"It is the most significant confirmed use of chemical weapons against civilians since Saddam Hussein used them in Halabja in 1988," Ban said, referring to the chemical attack against Kurds in northern Iraq that killed thousands, mostly civilians, "and the worst use of weapons of mass destruction in the 21st century," Ban said. "The international community has a responsibility to ensure that chemical weapons never re-emerge as an instrument of warfare."

But on Tuesday, Ban said it was "for others to decide whether to pursue this matter further to determine responsibility and accountability."

READ: Syrian crisis: Keeping up with key developments

The diplomatic quarrel over just who may have been responsible for the chemical weapons attack came as the toll from conventional weapons continued to mount. The opposition Local Coordination Committees of Syria reported that 70 people -- including four children and seven women -- were killed Tuesday nationwide.

Syrian-Turkish border tension

A blast rocked the Syrian side of the Turkish-Syrian border Tuesday, Turkey's semiofficial Anatolian news agency reported.

Video shot by activists showed torrents of black smoke emerging from blazing vehicles at the crossing as survivors tried to help victims.

The LCC said the attack wounded many people.

The explosion, which happened near a border gate, comes a day after Turkish planes shot down a Syrian helicopter crossing into Turkey. It came down on Syrian territory, Turkish Deputy Prime Minister Bulent Arinc said.

Syria's state news agency SANA said the helicopter was watching for "terrorists" crossing the border and erroneously strayed into Turkish airspace, but was on its way back across the border when shot down.

CNN's Nick Paton Walsh, Richard Allen Greene, Josh Levs, Aliza Kassim, Joe Sterling and Jennifer Deaton contributed to this report.

ADVERTISEMENT
Part of complete coverage on
Syrian crisis
updated 10:48 AM EDT, Tue September 9, 2014
As a 10-year-old, this boy first hit the headlines in 1982 when he saved his cat from a fire. This year, he was reported to be a suicide bomber.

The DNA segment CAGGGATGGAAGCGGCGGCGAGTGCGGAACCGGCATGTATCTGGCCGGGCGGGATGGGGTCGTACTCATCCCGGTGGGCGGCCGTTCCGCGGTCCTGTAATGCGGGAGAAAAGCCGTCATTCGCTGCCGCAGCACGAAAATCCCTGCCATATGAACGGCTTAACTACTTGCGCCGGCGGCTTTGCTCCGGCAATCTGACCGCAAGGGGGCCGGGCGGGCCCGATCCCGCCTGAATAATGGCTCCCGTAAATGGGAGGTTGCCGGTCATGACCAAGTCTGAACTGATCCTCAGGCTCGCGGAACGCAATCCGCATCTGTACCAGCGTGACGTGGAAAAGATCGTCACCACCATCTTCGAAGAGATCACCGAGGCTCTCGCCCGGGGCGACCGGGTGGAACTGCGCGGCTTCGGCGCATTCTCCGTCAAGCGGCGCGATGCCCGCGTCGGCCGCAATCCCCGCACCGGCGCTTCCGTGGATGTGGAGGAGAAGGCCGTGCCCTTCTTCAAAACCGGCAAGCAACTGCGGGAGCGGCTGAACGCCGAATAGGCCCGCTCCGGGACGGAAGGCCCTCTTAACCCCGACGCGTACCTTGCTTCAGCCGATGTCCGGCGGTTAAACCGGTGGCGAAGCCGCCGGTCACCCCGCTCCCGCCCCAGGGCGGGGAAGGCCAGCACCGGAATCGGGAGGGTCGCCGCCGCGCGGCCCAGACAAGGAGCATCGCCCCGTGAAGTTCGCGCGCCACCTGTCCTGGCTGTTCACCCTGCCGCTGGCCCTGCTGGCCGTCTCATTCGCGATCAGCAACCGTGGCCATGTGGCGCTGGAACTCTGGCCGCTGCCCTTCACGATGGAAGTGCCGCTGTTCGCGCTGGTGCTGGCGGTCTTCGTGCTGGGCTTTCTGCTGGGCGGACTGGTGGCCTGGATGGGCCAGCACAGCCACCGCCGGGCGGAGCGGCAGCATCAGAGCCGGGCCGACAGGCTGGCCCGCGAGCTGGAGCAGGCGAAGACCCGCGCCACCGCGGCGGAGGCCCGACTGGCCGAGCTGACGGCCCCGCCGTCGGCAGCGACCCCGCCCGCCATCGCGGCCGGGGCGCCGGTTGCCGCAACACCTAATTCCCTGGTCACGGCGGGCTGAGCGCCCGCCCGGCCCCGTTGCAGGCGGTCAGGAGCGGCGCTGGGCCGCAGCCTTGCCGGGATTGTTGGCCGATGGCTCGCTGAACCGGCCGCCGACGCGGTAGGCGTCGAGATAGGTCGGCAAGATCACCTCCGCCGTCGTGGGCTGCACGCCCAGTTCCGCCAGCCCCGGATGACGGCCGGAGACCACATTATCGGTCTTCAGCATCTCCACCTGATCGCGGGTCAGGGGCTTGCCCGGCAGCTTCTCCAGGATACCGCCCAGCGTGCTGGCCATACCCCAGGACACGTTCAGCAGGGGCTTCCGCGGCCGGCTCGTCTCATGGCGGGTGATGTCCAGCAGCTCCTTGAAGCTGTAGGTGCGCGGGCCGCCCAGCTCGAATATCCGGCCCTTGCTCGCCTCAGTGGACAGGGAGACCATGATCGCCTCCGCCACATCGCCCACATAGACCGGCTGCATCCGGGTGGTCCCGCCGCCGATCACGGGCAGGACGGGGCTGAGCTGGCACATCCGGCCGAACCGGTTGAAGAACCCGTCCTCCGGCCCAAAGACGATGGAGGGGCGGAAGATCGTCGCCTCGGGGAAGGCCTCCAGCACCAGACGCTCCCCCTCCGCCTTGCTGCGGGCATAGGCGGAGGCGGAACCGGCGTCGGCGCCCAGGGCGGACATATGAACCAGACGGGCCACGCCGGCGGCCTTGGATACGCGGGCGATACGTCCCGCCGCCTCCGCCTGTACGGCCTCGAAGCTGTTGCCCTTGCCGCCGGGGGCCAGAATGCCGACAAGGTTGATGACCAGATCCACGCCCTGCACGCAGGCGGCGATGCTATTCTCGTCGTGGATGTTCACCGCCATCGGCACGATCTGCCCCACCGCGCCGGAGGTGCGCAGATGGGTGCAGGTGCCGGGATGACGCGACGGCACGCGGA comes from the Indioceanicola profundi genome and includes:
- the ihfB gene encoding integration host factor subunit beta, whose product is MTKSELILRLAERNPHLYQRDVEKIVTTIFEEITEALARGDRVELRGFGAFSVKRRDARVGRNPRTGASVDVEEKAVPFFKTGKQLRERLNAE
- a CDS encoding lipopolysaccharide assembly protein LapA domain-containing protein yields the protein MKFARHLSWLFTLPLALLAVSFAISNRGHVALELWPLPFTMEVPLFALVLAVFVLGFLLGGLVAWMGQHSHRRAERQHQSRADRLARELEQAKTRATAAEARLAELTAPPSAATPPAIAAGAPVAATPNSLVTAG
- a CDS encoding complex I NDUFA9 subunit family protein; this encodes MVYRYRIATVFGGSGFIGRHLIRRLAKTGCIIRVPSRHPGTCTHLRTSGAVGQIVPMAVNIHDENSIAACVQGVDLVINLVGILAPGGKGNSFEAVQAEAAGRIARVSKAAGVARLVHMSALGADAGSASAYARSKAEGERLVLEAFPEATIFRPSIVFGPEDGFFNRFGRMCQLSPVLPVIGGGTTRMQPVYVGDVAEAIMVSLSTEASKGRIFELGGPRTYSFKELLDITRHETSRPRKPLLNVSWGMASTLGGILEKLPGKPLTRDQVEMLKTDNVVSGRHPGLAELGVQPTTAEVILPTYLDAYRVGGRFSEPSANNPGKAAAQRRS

updated 2:03 PM EDT, Fri September 5, 2014
Aqsa Mahmood,19, would listen to Coldplay and read Harry Potter books. Then this Glasgow girl became an ISIS bride.
updated 4:23 AM EDT, Fri August 29, 2014
The little boy looks barely old enough to walk, let alone understand the dark world he's now inhabiting.
updated 12:22 AM EDT, Fri August 29, 2014
ISIS has released video of the aftermath of a mass execution. Another video shows alleged captured Peshmerga soldiers.
updated 5:33 AM EDT, Sat August 30, 2014
The number of people who have fled Syria and registered as refugees amid the country's civil war will surpass 3 million Friday.
updated 2:49 PM EDT, Fri August 29, 2014
Douglas McAuthur McCain, 33, grew up in the Minneapolis area, but died more than 6,000 miles away in Syria, fighting for ISIS.
updated 4:54 PM EDT, Mon September 1, 2014
If the United States is serious about thoroughly defeating ISIS, it must, somehow, go through Syria.
updated 8:43 AM EDT, Thu June 26, 2014
Jihadists have kidnapped over 140 Kurdish boys to "brainwash" them. But a few boys made a daring escape.
updated 8:48 AM EDT, Thu June 26, 2014
Reports that Syrian warplanes carried out a cross-border attack on Iraqi towns is further evidence of the blurring of the two countries' borders.
updated 5:33 PM EDT, Tue June 24, 2014
CNN's Atika Shubert speaks to a father whose teenage son joined the Jihad movement in Syria.
updated 7:41 AM EDT, Mon June 23, 2014
At the start of Syria's civil unrest, Omar would rally against the government alongside his schoolmates, later taking to the streets in his hometown of Salqin.
updated 5:17 PM EDT, Mon June 23, 2014
Atika Shubert looks at the rise of European jihadists traveling to Syria and whether they soon could join ISIS in Iraq.
updated 10:53 AM EDT, Mon June 23, 2014
The final stockpile of Syria's chemical weapons has been shipped out of the country, according to the OPCW, the Organisation for the Prohibition of Chemical Weapons.
updated 4:25 PM EDT, Wed June 25, 2014
The US isn't doing airstrikes in Iraq. Is there a vacuum for Syria and Iran to step in? CNN's Fareed Zakaria weighs in.
updated 4:04 AM EDT, Tue June 10, 2014
CNN's Nick Paton Walsh reports on Syrian rebels using underground explosions against the better-equipped regime.
updated 7:51 AM EDT, Mon June 9, 2014
CNN's Nick Paton Walsh returns to the besieged rebel areas of Aleppo, a pale skeleton of a city that has had the life bombed out of it.
updated 7:51 AM EDT, Mon June 2, 2014
Syria may be embroiled in a brutal three-year civil war, but that's not stopping the government from holding presidential elections.
updated 7:23 AM EDT, Tue June 3, 2014
CNN's Nick Paton Walsh meets an ISIS defector in hiding and gets a rare look into the group's recruitment process.
updated 12:10 PM EDT, Thu June 5, 2014
Over a thousand Syrian refugees have turned an abandoned shopping mall in Lebanon into makeshift living quarters.
updated 6:16 PM EDT, Wed September 17, 2014
More than 100,000 people reportedly have been killed in Syria since a popular uprising in 2011 spiraled into a civil war.
ADVERTISEMENT